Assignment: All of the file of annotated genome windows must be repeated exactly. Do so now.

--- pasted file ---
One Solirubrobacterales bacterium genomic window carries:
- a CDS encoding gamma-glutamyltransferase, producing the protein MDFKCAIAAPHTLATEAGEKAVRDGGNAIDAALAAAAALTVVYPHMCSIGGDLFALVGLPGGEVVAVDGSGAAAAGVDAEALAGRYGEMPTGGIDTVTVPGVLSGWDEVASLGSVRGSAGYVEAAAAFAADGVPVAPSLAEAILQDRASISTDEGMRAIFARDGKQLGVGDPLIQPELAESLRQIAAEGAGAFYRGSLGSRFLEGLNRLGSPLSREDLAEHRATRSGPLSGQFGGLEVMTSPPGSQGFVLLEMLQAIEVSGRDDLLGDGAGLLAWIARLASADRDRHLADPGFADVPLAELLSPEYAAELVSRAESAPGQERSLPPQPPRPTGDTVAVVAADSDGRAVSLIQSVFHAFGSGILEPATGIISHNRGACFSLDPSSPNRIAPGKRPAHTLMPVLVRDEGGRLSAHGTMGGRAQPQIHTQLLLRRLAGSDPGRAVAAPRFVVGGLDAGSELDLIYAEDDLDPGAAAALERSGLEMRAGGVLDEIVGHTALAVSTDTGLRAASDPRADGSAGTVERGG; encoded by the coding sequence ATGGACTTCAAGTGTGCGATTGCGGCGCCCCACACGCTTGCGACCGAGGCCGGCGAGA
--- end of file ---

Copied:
One Solirubrobacterales bacterium genomic window carries:
- a CDS encoding gamma-glutamyltransferase, producing the protein MDFKCAIAAPHTLATEAGEKAVRDGGNAIDAALAAAAALTVVYPHMCSIGGDLFALVGLPGGEVVAVDGSGAAAAGVDAEALAGRYGEMPTGGIDTVTVPGVLSGWDEVASLGSVRGSAGYVEAAAAFAADGVPVAPSLAEAILQDRASISTDEGMRAIFARDGKQLGVGDPLIQPELAESLRQIAAEGAGAFYRGSLGSRFLEGLNRLGSPLSREDLAEHRATRSGPLSGQFGGLEVMTSPPGSQGFVLLEMLQAIEVSGRDDLLGDGAGLLAWIARLASADRDRHLADPGFADVPLAELLSPEYAAELVSRAESAPGQERSLPPQPPRPTGDTVAVVAADSDGRAVSLIQSVFHAFGSGILEPATGIISHNRGACFSLDPSSPNRIAPGKRPAHTLMPVLVRDEGGRLSAHGTMGGRAQPQIHTQLLLRRLAGSDPGRAVAAPRFVVGGLDAGSELDLIYAEDDLDPGAAAALERSGLEMRAGGVLDEIVGHTALAVSTDTGLRAASDPRADGSAGTVERGG; encoded by the coding sequence ATGGACTTCAAGTGTGCGATTGCGGCGCCCCACACGCTTGCGACCGAGGCCGGCGAGA